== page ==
The Itinerary is extant in two recensions. The first recension is accepted to be essentially what our pilgrim wrote. The second recension, which cannot be dated, is not massively different but makes some small alterations to the text: some deletions, some explanatory additions (e.g. E00513), and some 'corrections'. It is evident that the author of the second recension had not visited the Holy Land, and some of his supposed corrections in fact introduce obvious errors (e.g. E00413, and, most egregiously, E00571). We have ignored the second recension wherever changes from the first are not substantive; but quoted its text where there are significant differences, for two reasons: because some of these differences are interesting in themselves, even though they are undatable (e.g. E00457), and because sometimes., for instance with a name, the manuscripts of the second recension may actually preserve the pilgrim's text better than do those of the first recension (see, for instance, E00456 and E00513).
The Itinerary can be readily compared with an earlier pilgrim's diary written in the 380s by another western pilgrim, Egeria. The Piacenza pilgrim's text is less detailed than her account, but shows the development of cultic practices and infrastructure which had taken place in the course of two hundred years: there are more places to visit, more objects to see, and more saints to venerate.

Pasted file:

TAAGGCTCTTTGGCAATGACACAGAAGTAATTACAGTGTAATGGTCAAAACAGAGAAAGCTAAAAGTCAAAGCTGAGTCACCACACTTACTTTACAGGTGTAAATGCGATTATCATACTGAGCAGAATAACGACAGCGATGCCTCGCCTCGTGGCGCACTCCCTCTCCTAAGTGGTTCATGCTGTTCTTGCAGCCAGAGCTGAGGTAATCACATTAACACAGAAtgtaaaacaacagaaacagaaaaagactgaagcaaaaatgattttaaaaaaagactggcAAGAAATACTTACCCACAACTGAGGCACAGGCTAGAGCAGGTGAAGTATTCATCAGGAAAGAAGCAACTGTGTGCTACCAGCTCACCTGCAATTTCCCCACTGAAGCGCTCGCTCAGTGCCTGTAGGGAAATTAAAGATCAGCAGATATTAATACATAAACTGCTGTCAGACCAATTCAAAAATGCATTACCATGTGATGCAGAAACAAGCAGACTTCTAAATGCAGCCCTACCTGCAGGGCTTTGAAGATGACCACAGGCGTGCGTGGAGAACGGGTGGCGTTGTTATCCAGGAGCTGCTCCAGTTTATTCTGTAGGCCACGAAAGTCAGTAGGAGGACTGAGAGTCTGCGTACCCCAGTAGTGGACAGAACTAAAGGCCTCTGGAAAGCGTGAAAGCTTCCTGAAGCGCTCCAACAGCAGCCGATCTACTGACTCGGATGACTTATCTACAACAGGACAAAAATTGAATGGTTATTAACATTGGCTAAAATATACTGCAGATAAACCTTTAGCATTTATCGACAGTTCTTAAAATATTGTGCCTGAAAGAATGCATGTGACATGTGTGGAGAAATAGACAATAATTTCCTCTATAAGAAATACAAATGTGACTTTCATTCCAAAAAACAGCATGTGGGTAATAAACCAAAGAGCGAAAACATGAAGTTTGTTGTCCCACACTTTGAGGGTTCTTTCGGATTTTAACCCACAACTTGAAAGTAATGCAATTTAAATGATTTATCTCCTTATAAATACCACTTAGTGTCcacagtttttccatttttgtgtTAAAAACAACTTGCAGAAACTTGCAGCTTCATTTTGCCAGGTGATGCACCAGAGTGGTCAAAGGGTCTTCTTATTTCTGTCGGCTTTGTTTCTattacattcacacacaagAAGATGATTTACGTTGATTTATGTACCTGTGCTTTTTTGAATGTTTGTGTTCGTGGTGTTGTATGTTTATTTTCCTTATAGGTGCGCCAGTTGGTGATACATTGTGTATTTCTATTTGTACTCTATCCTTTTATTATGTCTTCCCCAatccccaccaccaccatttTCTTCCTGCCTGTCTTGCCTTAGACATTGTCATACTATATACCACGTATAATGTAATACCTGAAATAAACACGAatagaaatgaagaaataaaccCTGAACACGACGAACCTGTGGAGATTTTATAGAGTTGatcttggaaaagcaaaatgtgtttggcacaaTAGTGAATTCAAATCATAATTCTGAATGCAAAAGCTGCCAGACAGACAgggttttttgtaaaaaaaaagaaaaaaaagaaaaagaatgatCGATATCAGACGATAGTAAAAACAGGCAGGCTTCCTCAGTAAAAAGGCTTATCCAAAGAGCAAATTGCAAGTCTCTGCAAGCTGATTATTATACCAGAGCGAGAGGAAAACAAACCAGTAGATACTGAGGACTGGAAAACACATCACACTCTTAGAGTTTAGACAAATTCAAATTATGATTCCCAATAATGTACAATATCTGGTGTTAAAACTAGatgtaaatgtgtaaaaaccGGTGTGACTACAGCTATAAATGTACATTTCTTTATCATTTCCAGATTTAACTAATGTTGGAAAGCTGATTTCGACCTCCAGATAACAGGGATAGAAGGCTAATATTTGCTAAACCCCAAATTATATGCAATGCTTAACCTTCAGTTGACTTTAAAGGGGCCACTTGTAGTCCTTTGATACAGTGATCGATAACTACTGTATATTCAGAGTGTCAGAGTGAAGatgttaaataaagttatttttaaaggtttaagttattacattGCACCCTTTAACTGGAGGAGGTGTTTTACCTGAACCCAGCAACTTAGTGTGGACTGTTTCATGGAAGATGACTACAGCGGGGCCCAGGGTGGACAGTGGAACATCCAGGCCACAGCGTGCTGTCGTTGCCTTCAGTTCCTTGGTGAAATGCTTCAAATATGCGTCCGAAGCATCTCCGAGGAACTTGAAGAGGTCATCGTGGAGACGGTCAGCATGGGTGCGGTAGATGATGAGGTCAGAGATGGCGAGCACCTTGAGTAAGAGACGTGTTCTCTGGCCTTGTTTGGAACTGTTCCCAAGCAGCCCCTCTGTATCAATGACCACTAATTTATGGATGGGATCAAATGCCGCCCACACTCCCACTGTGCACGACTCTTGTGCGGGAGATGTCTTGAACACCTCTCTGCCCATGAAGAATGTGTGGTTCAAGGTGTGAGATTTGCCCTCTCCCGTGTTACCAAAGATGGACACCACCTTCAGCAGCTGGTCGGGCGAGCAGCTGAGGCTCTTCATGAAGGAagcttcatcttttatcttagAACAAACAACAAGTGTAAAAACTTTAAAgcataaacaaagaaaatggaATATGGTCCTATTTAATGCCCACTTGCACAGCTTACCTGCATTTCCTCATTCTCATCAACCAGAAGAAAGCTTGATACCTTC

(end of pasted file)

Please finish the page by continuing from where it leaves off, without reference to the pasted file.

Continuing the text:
As with all the pilgrim texts from the Holy Land, it has been difficult to decide what to include, and what to exclude from our database, focused as it is on the 'cult of saints'. We have necessarily excluded the vast number of sites associated exclusively with the life and miracles of Jesus, and have, of course, included all obvious references to cult sites of Christian saints: their graves, churches, and references to important places in their lives, such as their place of martyrdom. A problem, however, arises when our pilgrims write about sites associated with figures from the Old Testament, since in time many of these certainly acquired Christian cult, but it is generally impossible to tell whether our pilgrims regarded these figures as saints in the Christian tradition, whose power and aid they might invoke, or whether they record the holy sites associated with them through a broader and looser biblical curiosity and veneration. The compromise position we have taken with regard to these Old Testament figures is to include all references to places associated with them where our Christian writers record miraculous occurrences or where there was a church or oratory, and also all references to their graves (though with these latter there is often no explicit reference to Christian cult).
(Bryan Ward-Perkins, Robert Wiśniewski)
Geyer, P. (ed.), Antonini Placentini Itinerarium, in Itineraria et alia geographica (Corpus Chistianorum, series Latina 175; Turnholti: Typographi Brepols editores pontificii, 1965), 129-174. [Essentially a reprinting of Geyer's edition for the Corpus Scriptorum Ecclesiasticorum Latinorum 39, Wien 1898.]
Stewart, A., Of the Holy Places Visited by Antoninus Martyr (London: Palestine Pilgrims' Text Society, 1887).
Wilkinson, J., Jerusalem Pilgrims Before the Crusades (2nd ed.; Warminster: Aris & Phillips, 2002).
|ID||Name||Name in Source||Identity||S00033||Mary, Mother of Christ||Maria||Certain|
Please quote this record referring to its author, database name, number, and, if possible, stable URL:
Robert Wiśniewski, Cult of Saints, E00413 - http://csla.history.ox.ac.uk/record.php?recid=E00413